|Manufacturing - Level||49.9||50.3|
April final manufacturing PMI slipped the below the breakeven 50 level with a reading of 49.9. The data indicated worsening operating conditions in the Japanese manufacturing sector. Manufacturing production contracted for the first time since July 2014 in April. This was underpinned by a further decline in new orders, with the rate of decline the fastest since when the higher sales tax increase was implemented in April last year. Panelists reported a fall in demand from both domestic and international clients and challenging economic conditions as the main factors behind the decline in new work.
Production contracted for the first time since July 2014, underpinned by a further decline in new orders. Meanwhile, growth in new export orders slowed to the weakest in the current 10-month sequence of expansion. On the price front, input price inflation eased to the slowest in over two years.
At 49.9 in April, the headline PMI signaled a fractional deterioration in operating conditions in the Japanese manufacturing sector for the first time in almost a year. Furthermore, the headline PMI has only posted below the 50.0 no-change mark three times in the past two years.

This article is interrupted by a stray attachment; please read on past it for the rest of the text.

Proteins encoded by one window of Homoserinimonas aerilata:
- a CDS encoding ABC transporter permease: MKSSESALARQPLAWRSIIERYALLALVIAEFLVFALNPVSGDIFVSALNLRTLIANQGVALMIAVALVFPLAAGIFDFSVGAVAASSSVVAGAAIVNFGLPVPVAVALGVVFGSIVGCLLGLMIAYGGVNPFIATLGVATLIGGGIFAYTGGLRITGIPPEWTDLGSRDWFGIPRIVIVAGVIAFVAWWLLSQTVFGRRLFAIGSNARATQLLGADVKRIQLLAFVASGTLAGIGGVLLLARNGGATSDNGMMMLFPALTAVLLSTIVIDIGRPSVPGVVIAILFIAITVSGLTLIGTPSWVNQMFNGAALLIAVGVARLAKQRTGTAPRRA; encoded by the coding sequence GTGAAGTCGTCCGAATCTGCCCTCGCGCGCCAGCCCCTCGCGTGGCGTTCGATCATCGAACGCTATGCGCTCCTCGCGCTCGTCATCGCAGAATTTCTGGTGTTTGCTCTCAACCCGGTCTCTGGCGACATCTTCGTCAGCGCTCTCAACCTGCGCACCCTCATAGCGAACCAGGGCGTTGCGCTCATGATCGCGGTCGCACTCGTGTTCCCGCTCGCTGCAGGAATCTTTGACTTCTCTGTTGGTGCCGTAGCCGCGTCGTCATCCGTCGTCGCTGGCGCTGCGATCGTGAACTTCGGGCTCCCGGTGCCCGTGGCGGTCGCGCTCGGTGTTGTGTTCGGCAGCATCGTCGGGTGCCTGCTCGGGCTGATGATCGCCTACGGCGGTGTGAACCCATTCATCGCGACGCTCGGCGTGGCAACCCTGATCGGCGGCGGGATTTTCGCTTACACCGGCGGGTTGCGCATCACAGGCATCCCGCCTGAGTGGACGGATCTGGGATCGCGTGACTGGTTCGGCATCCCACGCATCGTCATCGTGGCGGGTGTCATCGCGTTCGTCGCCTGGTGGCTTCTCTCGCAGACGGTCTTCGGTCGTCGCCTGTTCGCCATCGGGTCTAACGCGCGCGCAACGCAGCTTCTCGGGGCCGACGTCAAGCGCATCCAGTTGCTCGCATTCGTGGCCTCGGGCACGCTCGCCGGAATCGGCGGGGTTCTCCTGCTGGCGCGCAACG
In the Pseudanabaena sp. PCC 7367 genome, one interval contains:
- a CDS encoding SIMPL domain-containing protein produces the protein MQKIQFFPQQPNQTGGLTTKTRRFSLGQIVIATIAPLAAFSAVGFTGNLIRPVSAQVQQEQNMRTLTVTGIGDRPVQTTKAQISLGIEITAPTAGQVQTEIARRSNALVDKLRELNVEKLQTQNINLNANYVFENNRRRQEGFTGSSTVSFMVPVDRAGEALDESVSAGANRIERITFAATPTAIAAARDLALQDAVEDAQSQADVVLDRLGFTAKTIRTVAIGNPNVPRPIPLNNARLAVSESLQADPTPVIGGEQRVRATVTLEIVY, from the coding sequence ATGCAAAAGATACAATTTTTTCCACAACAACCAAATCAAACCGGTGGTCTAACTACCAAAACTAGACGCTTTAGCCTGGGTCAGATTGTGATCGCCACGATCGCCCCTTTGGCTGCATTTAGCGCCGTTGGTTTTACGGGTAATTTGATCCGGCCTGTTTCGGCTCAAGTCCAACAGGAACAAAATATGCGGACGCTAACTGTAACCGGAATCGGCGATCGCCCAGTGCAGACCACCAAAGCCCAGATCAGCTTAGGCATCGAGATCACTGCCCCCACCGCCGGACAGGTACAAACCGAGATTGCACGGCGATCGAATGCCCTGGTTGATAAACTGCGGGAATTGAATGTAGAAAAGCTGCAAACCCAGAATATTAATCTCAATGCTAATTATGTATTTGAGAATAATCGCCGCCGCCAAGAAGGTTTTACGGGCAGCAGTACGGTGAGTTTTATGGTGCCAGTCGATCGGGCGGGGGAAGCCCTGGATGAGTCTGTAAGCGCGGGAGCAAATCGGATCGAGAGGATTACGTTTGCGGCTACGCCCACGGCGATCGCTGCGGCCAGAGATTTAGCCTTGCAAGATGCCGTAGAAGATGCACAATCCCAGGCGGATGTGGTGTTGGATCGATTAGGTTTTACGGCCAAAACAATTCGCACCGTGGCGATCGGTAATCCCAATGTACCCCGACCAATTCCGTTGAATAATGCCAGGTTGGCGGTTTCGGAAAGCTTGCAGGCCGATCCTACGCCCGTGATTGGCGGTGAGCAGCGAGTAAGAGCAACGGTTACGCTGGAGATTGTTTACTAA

The Markit/JMMA Japan Manufacturing PMI is a composite index based on five of the individual indexes: New Orders, Output, Employment, Suppliers' Delivery Times and Stock of Items Purchased. The Delivery Times Index is inverted so that it moves in a comparable direction.
Investors need to keep their fingers on the pulse of the economy because it dictates how various types of investments will perform. By tracking economic data such as the purchasing managers' manufacturing indexes, investors will know what the economic backdrop is for the various markets. The stock market likes to see healthy economic growth because that translates to higher corporate profits. The bond market prefers less rapid growth and is extremely sensitive to whether the economy is growing too quickly and causing potential inflationary pressures.
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